FirstGroup PLC (OTCPK:FGROF), the UK’s largest bus company and also the operator of rail franchises, is facing a large number of headwinds. The company released its final results on the 8th of July which saw the group turn to a large loss for the full-year 2020. FirstGroup also released the dreaded going concern statement. As FirstGroup continues to face a number of issues, I would avoid the company for now.


Final Results

FirstGroup just reported their full-year results which were significantly affected by the coronavirus. The impact in March meant that passenger volumes declined by 90% by month-end. Much of this was due to the lockdown restrictions in place and school bus services not running. The company fell to an operating loss for the period of £152.7 million and an after-tax loss of £324 million which was down from the marginal operating profit of £9.8 million (after-tax loss of £108 million) that was reported for the previous year. The small period of disruption had ample impact on the company’s results.

Looking at the company’s divisional summary, all segments of business were heavily impacted. The company only saw a slight increase in its First Bus and First Rail segments. While the company’s Greyhound segment saw a revenue reduction of 5.3% and already had issues before the pandemic took hold. The poor results in the Greyhound segment will also make it more difficult to dispose of this asset at a material price – particularly in current market conditions. The truth is that FirstGroup was a company that was already struggling a great deal even before the crisis took hold. The company reported a loss in the 2 years prior to the most recent financial results. The most recent financial year results were 95% without COVID-19 impact and so, FirstGroup was already on course to report a poor year and another loss.

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In terms of the outlook for FirstGroup, material uncertainty still remains regarding the pick up in demand that will be seen from passengers using their services over the coming months. Social distancing measures will continue to have material impacts on the company’s operating performance going forward. The company’s US division which represents more than 50% of revenues also continues to create a great deal of uncertainty. The majority if not of all the support received by the company so far has been from the UK government in providing greater liquidity. The US business has dragged on FirstGroup and uncertainties regarding this segment have now heightened as they have not been able to dispose of it as planned previously.

Going concern statement

The most dreaded thing to come out of the final results was the company’s ‘going concern’ statement:

The Directors noted that the risks set out below indicate that a material uncertainty exists that may cast significant doubt on the Group’s and the Company’s ability to continue as a going concern and, therefore, that it may be unable to realise its assets and discharge its liabilities in the normal course of business.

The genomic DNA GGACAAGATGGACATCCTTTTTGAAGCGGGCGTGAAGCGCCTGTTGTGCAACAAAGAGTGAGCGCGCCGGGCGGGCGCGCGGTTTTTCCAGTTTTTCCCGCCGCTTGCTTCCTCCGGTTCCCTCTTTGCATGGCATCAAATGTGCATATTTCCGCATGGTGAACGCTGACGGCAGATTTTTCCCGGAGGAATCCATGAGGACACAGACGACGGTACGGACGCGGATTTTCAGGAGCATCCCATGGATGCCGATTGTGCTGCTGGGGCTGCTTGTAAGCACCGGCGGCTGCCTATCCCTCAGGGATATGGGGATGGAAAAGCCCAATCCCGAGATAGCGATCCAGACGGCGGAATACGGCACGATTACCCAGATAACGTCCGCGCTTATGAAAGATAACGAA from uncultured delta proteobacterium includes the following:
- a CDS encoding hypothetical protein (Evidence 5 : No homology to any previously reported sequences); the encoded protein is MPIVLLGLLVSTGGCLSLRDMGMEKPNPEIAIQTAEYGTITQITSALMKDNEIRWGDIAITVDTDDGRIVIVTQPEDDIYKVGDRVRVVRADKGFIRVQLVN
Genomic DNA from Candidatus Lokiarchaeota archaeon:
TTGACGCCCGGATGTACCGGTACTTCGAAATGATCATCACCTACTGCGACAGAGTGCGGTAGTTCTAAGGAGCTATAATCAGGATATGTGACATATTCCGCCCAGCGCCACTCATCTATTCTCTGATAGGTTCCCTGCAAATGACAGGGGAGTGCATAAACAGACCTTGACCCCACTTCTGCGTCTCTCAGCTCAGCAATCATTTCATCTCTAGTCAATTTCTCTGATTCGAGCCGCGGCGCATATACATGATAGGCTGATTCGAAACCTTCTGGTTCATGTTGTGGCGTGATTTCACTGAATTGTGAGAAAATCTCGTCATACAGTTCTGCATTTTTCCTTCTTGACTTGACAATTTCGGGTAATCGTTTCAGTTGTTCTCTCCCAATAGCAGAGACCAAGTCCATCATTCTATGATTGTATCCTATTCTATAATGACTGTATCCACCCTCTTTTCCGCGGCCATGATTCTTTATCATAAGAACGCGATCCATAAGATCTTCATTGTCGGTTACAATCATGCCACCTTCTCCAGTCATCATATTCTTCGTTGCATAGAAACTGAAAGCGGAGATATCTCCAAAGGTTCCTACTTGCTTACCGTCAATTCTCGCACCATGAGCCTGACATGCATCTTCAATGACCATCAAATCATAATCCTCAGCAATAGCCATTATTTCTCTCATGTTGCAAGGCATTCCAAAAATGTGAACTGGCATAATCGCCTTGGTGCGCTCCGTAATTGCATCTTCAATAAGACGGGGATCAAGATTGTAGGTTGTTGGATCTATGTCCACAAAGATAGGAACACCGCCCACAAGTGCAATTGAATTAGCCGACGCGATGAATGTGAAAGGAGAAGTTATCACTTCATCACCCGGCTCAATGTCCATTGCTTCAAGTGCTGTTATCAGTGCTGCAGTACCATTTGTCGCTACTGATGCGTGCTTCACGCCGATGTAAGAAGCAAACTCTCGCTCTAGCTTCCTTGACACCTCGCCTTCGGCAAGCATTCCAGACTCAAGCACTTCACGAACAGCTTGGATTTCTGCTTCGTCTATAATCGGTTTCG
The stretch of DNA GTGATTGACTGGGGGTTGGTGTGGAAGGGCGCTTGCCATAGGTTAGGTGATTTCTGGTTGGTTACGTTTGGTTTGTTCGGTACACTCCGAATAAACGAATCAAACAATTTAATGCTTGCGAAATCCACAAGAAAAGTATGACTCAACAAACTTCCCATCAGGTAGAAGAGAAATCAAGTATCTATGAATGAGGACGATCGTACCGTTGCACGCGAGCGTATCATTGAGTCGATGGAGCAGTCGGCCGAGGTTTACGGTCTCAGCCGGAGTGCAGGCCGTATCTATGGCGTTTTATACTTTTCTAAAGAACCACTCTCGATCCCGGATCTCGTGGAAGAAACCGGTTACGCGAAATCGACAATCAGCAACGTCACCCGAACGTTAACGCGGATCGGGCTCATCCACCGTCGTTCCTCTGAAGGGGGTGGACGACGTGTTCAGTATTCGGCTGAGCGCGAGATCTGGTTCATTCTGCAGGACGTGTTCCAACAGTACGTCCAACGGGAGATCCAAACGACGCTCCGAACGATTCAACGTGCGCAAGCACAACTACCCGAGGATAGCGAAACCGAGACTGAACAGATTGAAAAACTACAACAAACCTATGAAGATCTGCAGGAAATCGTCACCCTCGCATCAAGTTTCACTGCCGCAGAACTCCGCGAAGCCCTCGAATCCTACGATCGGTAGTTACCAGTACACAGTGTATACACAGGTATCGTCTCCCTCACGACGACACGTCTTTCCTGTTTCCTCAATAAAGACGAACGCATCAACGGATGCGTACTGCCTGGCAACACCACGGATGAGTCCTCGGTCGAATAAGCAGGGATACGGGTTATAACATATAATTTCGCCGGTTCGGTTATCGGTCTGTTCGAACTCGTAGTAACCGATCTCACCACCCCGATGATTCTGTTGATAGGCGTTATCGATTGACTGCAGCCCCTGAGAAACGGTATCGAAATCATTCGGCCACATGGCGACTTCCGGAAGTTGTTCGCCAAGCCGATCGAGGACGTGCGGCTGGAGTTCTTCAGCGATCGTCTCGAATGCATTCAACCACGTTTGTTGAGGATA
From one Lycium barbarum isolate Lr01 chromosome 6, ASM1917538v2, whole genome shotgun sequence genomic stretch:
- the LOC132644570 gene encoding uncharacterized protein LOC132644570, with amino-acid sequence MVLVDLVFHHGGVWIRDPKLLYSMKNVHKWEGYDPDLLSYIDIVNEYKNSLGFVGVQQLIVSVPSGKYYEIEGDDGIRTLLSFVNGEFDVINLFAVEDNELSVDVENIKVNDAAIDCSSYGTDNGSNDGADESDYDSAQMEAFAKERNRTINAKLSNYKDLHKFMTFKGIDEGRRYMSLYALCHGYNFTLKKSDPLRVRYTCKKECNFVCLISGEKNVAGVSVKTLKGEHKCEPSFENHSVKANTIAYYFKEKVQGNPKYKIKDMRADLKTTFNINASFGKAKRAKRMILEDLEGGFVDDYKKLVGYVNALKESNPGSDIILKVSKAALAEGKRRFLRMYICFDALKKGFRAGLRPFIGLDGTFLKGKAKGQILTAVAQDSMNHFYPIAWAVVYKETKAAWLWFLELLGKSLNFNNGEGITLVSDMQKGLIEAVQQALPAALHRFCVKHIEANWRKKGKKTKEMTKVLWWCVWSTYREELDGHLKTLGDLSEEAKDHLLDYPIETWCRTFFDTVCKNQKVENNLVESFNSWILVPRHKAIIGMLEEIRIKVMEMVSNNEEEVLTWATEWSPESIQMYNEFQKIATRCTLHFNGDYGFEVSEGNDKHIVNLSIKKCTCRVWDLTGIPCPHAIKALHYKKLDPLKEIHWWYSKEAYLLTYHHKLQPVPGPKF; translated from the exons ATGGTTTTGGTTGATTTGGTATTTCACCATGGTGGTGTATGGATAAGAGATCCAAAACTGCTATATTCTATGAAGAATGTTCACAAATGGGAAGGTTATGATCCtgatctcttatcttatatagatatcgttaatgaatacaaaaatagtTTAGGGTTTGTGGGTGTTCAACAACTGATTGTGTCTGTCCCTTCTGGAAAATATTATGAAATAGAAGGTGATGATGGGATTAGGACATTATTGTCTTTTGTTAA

The company highlighted a number of reasons for the uncertainty. Some of the most prominent of these included:

  • Whether passenger volumes recover to the levels necessary to sustain the business without the current fiscal financial and contractual support
  • The ability of the Group to obtain covenant waivers from debt providers if required

Although the company believes it can continue operating for the next 12 months or so. These statements and disclosures should not be taken lightly and should raise substantial doubts to investors over the viability of an investment in FirstGroup going forward. The company continues to remain high cash burn, and although they maintain ample liquidity, the company will need to see some stronger signs of a recovery before investors should think about taking a long-term stake in the company.

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The board of FirstGroup have covered this going concern statement with optimism stating that the long-term future of FirstGroup remains ‘sound’. This board optimism must be taken with a pinch of salt as generally leadership teams always remain optimistic about the long-term future of their company, even when they are under significant pressure. An example of this includes Markus Braun at Wirecard (OTCPK:WRCDF). Where he assured investors Wirecard had a ‘great future’, a few weeks later, Wirecard was declared insolvent. Although this isn’t the same as Wirecard’s situation, it does show that just because a board is optimistic doesn’t mean you should buy. The market has seen through this optimism as FirstGroup is now down to just a third of what it was prior to the crisis gripping the markets.


FirstGroup does have some runway due to the fact they have £850 million in cash buffer to help weather future uncertainty. £300 million of this was a loan from the Bank of England COVID-19 corporate facility. However, there is a doubt about how much support will be provided going forward for FirstGroup. There is still material uncertainty surrounding FirstGroup’s future, particularly over the near term where there will be no quick pick up in demand. Especially with social distancing measures still enforced. With a market cap standing at £450 million and the largely unpredictable nature of FirstGroup’s current situation, I believe the share price may have further to fall, and I am, therefore, staying away from the shares.

Disclosure: I/we have no positions in any stocks mentioned, and no plans to initiate any positions within the next 72 hours. I wrote this article myself, and it expresses my own opinions. I am not receiving compensation for it (other than from Seeking Alpha). I have no business relationship with any company whose stock is mentioned in this article.

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